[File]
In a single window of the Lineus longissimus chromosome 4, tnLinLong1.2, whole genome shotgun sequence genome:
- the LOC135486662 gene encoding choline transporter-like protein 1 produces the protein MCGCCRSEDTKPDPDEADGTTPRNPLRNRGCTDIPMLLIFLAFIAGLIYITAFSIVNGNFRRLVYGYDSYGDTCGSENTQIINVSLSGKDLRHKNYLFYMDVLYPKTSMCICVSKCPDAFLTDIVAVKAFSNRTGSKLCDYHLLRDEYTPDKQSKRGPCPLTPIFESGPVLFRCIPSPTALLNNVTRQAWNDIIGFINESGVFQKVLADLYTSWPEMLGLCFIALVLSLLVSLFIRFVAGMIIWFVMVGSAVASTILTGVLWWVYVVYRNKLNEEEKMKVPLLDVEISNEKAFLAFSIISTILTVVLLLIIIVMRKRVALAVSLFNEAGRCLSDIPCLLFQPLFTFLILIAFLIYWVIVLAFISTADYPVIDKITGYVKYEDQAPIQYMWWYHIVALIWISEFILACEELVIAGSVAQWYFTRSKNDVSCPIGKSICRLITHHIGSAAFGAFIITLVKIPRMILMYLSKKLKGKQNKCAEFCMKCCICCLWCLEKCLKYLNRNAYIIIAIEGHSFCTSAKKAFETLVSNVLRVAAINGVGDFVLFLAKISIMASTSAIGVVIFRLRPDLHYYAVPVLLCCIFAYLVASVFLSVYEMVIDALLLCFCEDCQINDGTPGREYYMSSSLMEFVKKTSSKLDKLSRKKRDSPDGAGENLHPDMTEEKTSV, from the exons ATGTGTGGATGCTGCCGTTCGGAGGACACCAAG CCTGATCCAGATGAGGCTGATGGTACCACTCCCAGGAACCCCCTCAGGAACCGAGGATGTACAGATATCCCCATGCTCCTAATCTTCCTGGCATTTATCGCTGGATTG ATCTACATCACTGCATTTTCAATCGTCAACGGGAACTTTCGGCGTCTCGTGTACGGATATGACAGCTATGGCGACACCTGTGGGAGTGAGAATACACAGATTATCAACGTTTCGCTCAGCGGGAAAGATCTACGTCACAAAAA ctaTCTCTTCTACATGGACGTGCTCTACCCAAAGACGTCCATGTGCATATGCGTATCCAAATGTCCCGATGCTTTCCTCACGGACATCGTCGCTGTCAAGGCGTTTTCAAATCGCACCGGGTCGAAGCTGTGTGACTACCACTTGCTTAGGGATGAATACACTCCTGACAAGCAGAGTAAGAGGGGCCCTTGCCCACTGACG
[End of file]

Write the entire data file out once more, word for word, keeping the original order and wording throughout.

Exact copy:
In a single window of the Lineus longissimus chromosome 4, tnLinLong1.2, whole genome shotgun sequence genome:
- the LOC135486662 gene encoding choline transporter-like protein 1 produces the protein MCGCCRSEDTKPDPDEADGTTPRNPLRNRGCTDIPMLLIFLAFIAGLIYITAFSIVNGNFRRLVYGYDSYGDTCGSENTQIINVSLSGKDLRHKNYLFYMDVLYPKTSMCICVSKCPDAFLTDIVAVKAFSNRTGSKLCDYHLLRDEYTPDKQSKRGPCPLTPIFESGPVLFRCIPSPTALLNNVTRQAWNDIIGFINESGVFQKVLADLYTSWPEMLGLCFIALVLSLLVSLFIRFVAGMIIWFVMVGSAVASTILTGVLWWVYVVYRNKLNEEEKMKVPLLDVEISNEKAFLAFSIISTILTVVLLLIIIVMRKRVALAVSLFNEAGRCLSDIPCLLFQPLFTFLILIAFLIYWVIVLAFISTADYPVIDKITGYVKYEDQAPIQYMWWYHIVALIWISEFILACEELVIAGSVAQWYFTRSKNDVSCPIGKSICRLITHHIGSAAFGAFIITLVKIPRMILMYLSKKLKGKQNKCAEFCMKCCICCLWCLEKCLKYLNRNAYIIIAIEGHSFCTSAKKAFETLVSNVLRVAAINGVGDFVLFLAKISIMASTSAIGVVIFRLRPDLHYYAVPVLLCCIFAYLVASVFLSVYEMVIDALLLCFCEDCQINDGTPGREYYMSSSLMEFVKKTSSKLDKLSRKKRDSPDGAGENLHPDMTEEKTSV, from the exons ATGTGTGGATGCTGCCGTTCGGAGGACACCAAG CCTGATCCAGATGAGGCTGATGGTACCACTCCCAGGAACCCCCTCAGGAACCGAGGATGTACAGATATCCCCATGCTCCTAATCTTCCTGGCATTTATCGCTGGATTG ATCTACATCACTGCATTTTCAATCGTCAACGGGAACTTTCGGCGTCTCGTGTACGGATATGACAGCTATGGCGACACCTGTGGGAGTGAGAATACACAGATTATCAACGTTTCGCTCAGCGGGAAAGATCTACGTCACAAAAA ctaTCTCTTCTACATGGACGTGCTCTACCCAAAGACGTCCATGTGCATATGCGTATCCAAATGTCCCGATGCTTTCCTCACGGACATCGTCGCTGTCAAGGCGTTTTCAAATCGCACCGGGTCGAAGCTGTGTGACTACCACTTGCTTAGGGATGAATACACTCCTGACAAGCAGAGTAAGAGGGGCCCTTGCCCACTGACG